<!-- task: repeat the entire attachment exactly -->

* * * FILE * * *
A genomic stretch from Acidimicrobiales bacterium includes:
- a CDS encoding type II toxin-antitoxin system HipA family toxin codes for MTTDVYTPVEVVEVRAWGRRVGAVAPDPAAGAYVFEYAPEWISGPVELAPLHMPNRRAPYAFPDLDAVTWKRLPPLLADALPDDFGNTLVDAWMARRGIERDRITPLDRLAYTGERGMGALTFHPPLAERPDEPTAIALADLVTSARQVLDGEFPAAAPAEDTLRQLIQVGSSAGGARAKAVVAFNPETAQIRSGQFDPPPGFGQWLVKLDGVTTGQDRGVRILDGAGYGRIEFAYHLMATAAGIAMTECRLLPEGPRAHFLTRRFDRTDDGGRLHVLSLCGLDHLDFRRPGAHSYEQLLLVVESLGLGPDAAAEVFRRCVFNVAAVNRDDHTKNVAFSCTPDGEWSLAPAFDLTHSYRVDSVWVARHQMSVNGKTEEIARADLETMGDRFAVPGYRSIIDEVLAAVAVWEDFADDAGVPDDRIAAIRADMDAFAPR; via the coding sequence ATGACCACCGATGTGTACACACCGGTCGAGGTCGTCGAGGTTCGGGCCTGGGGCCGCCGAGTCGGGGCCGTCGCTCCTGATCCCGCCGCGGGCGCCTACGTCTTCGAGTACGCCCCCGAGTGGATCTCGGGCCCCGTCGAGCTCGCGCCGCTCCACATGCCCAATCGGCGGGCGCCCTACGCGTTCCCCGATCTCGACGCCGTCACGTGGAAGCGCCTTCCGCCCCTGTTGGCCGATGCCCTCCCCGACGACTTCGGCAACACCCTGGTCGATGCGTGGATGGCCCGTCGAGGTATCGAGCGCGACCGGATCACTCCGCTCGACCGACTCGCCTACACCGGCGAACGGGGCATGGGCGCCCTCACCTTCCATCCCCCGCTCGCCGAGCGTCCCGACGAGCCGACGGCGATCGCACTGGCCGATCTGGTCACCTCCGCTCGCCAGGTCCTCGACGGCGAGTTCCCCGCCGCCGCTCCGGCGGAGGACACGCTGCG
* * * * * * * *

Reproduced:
A genomic stretch from Acidimicrobiales bacterium includes:
- a CDS encoding type II toxin-antitoxin system HipA family toxin codes for MTTDVYTPVEVVEVRAWGRRVGAVAPDPAAGAYVFEYAPEWISGPVELAPLHMPNRRAPYAFPDLDAVTWKRLPPLLADALPDDFGNTLVDAWMARRGIERDRITPLDRLAYTGERGMGALTFHPPLAERPDEPTAIALADLVTSARQVLDGEFPAAAPAEDTLRQLIQVGSSAGGARAKAVVAFNPETAQIRSGQFDPPPGFGQWLVKLDGVTTGQDRGVRILDGAGYGRIEFAYHLMATAAGIAMTECRLLPEGPRAHFLTRRFDRTDDGGRLHVLSLCGLDHLDFRRPGAHSYEQLLLVVESLGLGPDAAAEVFRRCVFNVAAVNRDDHTKNVAFSCTPDGEWSLAPAFDLTHSYRVDSVWVARHQMSVNGKTEEIARADLETMGDRFAVPGYRSIIDEVLAAVAVWEDFADDAGVPDDRIAAIRADMDAFAPR; via the coding sequence ATGACCACCGATGTGTACACACCGGTCGAGGTCGTCGAGGTTCGGGCCTGGGGCCGCCGAGTCGGGGCCGTCGCTCCTGATCCCGCCGCGGGCGCCTACGTCTTCGAGTACGCCCCCGAGTGGATCTCGGGCCCCGTCGAGCTCGCGCCGCTCCACATGCCCAATCGGCGGGCGCCCTACGCGTTCCCCGATCTCGACGCCGTCACGTGGAAGCGCCTTCCGCCCCTGTTGGCCGATGCCCTCCCCGACGACTTCGGCAACACCCTGGTCGATGCGTGGATGGCCCGTCGAGGTATCGAGCGCGACCGGATCACTCCGCTCGACCGACTCGCCTACACCGGCGAACGGGGCATGGGCGCCCTCACCTTCCATCCCCCGCTCGCCGAGCGTCCCGACGAGCCGACGGCGATCGCACTGGCCGATCTGGTCACCTCCGCTCGCCAGGTCCTCGACGGCGAGTTCCCCGCCGCCGCTCCGGCGGAGGACACGCTGCG